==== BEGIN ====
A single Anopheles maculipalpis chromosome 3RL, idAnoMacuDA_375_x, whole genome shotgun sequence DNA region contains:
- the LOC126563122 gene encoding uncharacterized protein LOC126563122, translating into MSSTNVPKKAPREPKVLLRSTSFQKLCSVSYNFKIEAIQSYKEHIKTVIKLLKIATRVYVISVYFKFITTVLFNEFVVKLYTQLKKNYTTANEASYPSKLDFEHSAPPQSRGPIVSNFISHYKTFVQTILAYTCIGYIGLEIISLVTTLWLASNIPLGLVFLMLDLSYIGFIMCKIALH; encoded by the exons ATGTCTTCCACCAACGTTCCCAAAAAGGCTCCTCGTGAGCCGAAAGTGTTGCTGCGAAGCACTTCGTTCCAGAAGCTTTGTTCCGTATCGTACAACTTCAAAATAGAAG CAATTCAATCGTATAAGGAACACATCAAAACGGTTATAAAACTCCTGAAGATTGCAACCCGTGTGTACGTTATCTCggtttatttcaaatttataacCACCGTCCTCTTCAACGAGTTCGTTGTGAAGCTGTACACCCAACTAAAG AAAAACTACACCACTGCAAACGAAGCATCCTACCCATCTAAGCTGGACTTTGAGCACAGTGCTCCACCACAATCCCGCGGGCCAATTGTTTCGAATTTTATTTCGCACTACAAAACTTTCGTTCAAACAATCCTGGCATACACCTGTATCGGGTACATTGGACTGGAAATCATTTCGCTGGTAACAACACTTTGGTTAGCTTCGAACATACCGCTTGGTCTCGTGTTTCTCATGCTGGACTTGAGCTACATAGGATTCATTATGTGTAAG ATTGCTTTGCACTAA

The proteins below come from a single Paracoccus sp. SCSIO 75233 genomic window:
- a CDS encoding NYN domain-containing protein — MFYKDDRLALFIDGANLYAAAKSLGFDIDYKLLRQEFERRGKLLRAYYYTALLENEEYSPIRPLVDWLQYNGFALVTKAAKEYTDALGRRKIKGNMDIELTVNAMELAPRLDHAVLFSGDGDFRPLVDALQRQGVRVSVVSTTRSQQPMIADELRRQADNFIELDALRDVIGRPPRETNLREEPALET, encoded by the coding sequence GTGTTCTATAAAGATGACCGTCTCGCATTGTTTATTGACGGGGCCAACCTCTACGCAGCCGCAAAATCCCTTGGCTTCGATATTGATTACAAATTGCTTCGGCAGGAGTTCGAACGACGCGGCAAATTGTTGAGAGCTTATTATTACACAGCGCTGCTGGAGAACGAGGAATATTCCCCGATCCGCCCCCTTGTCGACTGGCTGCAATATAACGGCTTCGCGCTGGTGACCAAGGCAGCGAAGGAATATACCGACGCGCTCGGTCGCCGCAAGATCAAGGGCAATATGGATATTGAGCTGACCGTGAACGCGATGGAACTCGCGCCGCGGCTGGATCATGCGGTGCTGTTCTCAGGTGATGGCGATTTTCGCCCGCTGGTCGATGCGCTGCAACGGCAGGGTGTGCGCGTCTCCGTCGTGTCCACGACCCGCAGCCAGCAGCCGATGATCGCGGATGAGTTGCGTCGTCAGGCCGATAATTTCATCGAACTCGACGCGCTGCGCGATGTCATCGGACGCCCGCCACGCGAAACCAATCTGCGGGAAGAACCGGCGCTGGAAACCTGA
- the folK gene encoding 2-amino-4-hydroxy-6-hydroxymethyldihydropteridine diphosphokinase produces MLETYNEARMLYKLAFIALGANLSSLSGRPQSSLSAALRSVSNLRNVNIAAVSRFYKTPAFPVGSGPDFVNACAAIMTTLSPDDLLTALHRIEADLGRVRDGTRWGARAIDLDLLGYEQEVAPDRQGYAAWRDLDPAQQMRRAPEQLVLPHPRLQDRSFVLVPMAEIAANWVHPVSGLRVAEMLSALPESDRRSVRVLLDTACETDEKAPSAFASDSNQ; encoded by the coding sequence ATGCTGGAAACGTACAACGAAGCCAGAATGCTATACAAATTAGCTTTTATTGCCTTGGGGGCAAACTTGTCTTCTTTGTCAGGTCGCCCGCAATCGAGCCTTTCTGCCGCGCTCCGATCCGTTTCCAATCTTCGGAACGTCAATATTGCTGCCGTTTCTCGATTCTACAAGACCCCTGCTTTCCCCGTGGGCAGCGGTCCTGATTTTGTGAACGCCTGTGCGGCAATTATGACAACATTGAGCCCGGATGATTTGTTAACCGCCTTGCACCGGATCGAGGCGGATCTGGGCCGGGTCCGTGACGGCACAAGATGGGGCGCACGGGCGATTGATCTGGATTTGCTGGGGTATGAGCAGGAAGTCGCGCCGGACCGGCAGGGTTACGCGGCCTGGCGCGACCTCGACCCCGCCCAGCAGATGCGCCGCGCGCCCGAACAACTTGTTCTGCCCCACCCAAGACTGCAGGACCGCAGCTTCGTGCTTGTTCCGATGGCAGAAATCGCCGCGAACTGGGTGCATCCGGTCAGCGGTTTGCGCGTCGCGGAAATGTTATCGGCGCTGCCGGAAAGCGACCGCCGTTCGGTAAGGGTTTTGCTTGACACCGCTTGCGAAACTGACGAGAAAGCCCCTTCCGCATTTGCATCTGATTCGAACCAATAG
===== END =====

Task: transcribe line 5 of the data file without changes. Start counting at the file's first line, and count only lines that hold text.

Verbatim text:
- the folK gene encoding 2-amino-4-hydroxy-6-hydroxymethyldihydropteridine diphosphokinase produces MLETYNEARMLYKLAFIALGANLSSLSGRPQSSLSAALRSVSNLRNVNIAAVSRFYKTPAFPVGSGPDFVNACAAIMTTLSPDDLLTALHRIEADLGRVRDGTRWGARAIDLDLLGYEQEVAPDRQGYAAWRDLDPAQQMRRAPEQLVLPHPRLQDRSFVLVPMAEIAANWVHPVSGLRVAEMLSALPESDRRSVRVLLDTACETDEKAPSAFASDSNQ; encoded by the coding sequence ATGCTGGAAACGTACAACGAAGCCAGAATGCTATACAAATTAGCTTTTATTGCCTTGGGGGCAAACTTGTCTTCTTTGTCAGGTCGCCCGCAATCGAGCCTTTCTGCCGCGCTCCGATCCGTTTCCAATCTTCGGAACGTCAATATTGCTGCCGTTTCTCGATTCTACAAGACCCCTGCTTTCCCCGTGGGCAGCGGTCCTGATTTTGTGAACGCCTGTGCGGCAATTATGACAACATTGAGCCCGGATGATTTGTTAACCGCCTTGCACCGGATCGAGGCGGATCTGGGCCGGGTCCGTGACGGCACAAGATGGGGCGCACGGGCGATTGATCTGGATTTGCTGGGGTATGAGCAGGAAGTCGCGCCGGACCGGCAGGGTTACGCGGCCTGGCGCGACCTCGACCCCGCCCAGCAGATGCGCCGCGCGCCCGAACAACTTGTTCTGCCCCACCCAAGACTGCAGGACCGCAGCTTCGTGCTTGTTCCGATGGCAGAAATCGCCGCGAACTGGGTGCATCCGGTCAGCGGTTTGCGCGTCGCGGAAATGTTATCGGCGCTGCCGGAAAGCGACCGCCGTTCGGTAAGGGTTTTGCTTGACACCGCTTGCGAAACTGACGAGAAAGCCCCTTCCGCATTTGCATCTGATTCGAACCAATAG